IMAGE: BOUCHER AND PAKISTANI MINISTER
B.K. Bangash  /  AP
Pakistan's Foreign Minister Khursheed Kasuri, right, welcomes U.S. Assistant Secretary of State Richard Boucher at the Foreign Ministry in Islamabad, Pakistan, on Wednesday.
updated 8/15/2007 1:07:53 PM ET 2007-08-15T17:07:53

U.S. Assistant Secretary of State Richard Boucher told Pakistan's president on Wednesday that Washington values his support in the fight against terrorism and reaffirmed his nation's desire to develop long-term relations with Islamabad, according to Pakistani officials.

Boucher made the comments at separate meetings on Wednesday with President Gen. Pervez Musharraf and Foreign Minister Khursheed Kasuri, according to a government statement and an official at the president's office.

There was no word from the American side about the meetings.

Pakistan is a key ally of the United States in its war on terror, and Boucher's visit comes amid rising U.S. pressure on him to do more to fight militants in Pakistan's tribal belt bordering Afghanistan, where American intelligence officials say al-Qaida and the Taliban may be regrouping.

It also comes amid a political crisis for the general as he seeks a fresh presidential term for five years.

At his meeting with Musharraf, Boucher said the United States "greatly values Pakistan's support" in the fight against terrorism, the official said on condition of anonymity because he was not authorized to speak to media.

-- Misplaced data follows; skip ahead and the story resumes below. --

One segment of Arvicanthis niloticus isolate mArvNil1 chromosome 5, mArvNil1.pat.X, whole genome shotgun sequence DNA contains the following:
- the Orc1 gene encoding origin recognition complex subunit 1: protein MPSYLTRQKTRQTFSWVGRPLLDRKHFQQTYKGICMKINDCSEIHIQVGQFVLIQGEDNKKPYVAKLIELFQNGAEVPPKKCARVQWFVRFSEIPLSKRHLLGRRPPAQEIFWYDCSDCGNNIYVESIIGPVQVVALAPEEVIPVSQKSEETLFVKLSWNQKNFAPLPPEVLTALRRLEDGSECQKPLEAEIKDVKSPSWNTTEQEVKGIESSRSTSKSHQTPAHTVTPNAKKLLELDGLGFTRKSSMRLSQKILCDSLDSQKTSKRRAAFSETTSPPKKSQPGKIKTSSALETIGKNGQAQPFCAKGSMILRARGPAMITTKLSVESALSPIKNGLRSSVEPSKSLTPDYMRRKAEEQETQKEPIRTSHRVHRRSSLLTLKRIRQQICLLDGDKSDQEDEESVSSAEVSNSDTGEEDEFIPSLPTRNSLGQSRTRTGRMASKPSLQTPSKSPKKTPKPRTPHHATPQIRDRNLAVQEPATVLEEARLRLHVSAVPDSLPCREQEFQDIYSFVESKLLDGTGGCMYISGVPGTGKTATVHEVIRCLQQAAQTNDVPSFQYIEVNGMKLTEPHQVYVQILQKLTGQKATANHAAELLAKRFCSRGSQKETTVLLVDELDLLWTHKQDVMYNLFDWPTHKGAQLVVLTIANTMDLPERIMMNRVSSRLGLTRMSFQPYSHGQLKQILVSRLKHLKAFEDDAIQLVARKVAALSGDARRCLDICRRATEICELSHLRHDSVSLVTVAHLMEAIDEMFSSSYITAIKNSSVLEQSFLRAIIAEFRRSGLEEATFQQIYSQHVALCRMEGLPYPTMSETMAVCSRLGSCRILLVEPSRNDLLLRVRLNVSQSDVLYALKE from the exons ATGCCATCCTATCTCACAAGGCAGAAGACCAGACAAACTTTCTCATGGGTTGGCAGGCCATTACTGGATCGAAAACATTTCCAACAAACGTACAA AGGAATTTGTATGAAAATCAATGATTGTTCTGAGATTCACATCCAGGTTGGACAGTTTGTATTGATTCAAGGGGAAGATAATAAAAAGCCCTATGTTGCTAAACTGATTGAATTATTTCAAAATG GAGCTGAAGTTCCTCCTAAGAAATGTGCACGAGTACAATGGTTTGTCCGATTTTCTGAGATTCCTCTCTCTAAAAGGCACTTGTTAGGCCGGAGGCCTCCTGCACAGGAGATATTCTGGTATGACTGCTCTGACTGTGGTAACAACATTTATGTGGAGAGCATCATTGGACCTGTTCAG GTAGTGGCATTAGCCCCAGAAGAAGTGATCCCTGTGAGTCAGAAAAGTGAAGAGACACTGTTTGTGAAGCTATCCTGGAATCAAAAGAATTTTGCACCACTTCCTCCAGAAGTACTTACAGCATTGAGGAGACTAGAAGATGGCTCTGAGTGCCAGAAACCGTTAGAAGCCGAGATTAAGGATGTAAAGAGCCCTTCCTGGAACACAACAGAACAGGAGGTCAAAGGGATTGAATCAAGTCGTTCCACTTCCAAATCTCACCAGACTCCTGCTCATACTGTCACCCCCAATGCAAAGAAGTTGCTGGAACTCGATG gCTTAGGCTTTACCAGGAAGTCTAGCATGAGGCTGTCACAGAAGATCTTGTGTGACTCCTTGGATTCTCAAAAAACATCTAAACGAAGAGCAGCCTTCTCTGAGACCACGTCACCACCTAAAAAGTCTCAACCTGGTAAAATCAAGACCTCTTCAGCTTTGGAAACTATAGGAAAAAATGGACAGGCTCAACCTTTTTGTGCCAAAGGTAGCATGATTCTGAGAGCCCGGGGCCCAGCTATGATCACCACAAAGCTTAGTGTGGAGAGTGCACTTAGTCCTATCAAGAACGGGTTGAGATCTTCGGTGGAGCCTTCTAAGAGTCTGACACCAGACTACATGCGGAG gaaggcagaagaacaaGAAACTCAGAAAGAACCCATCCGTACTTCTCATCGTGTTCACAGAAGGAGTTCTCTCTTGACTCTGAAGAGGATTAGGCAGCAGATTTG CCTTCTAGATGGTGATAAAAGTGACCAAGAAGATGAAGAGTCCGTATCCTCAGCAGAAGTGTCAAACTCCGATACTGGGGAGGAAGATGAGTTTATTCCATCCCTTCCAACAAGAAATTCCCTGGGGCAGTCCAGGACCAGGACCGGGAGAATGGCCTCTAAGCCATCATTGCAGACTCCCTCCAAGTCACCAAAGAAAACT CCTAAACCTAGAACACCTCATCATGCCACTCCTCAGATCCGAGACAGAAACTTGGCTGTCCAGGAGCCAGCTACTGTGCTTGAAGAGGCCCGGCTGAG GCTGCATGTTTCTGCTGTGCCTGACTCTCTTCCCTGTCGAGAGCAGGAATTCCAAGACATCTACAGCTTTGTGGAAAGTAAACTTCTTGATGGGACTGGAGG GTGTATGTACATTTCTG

Earlier in a meeting with Kasuri, Boucher said he "appreciated the contribution and sacrifices made by Pakistan ... in fighting extremism and terrorism," the foreign ministry said in a statement.

It also cited Boucher as saying Washington was "committed to a long-term strategic relationship with Pakistan and (that) there existed a solid foundation for such a relationship."

Kasuri told Boucher his country was making "valuable contributions and immense sacrifices in fighting extremism and terrorism," the statement said.

Ultimatums a sore spot
However, the foreign minister expressed concern about recent legislation tying U.S. aid to Pakistan's progress at fighting terrorism.

Pakistan has deployed some 90,000 troops to its border regions with Afghanistan, where there has been a surge in attacks in recent weeks.

But U.S. officials have been pressing Pakistan to do more to stop militants from orchestrating attacks against U.S.-led international coalition forces in Afghanistan from its territory.

Musharraf, who seized power in a bloodless coup in 1999, is seeking another term as president in a vote expected later this year. The opposition says it will challenge Musharraf's presidential bid if he does not quit the military.

Musharraf's attempt in March to remove the country's independent-minded chief justice was met with widespread street protests, and was eventually struck down by the Supreme Court, which would rule on any legal challenge to Musharraf's re-election bid.

This week, hundreds of Afghan and Pakistani tribal elders and government officials concluded four days of discussions at a U.S.-backed tribal council, or jirga, aimed at countering militancy.

Copyright 2007 The Associated Press. All rights reserved. This material may not be published, broadcast, rewritten or redistributed.

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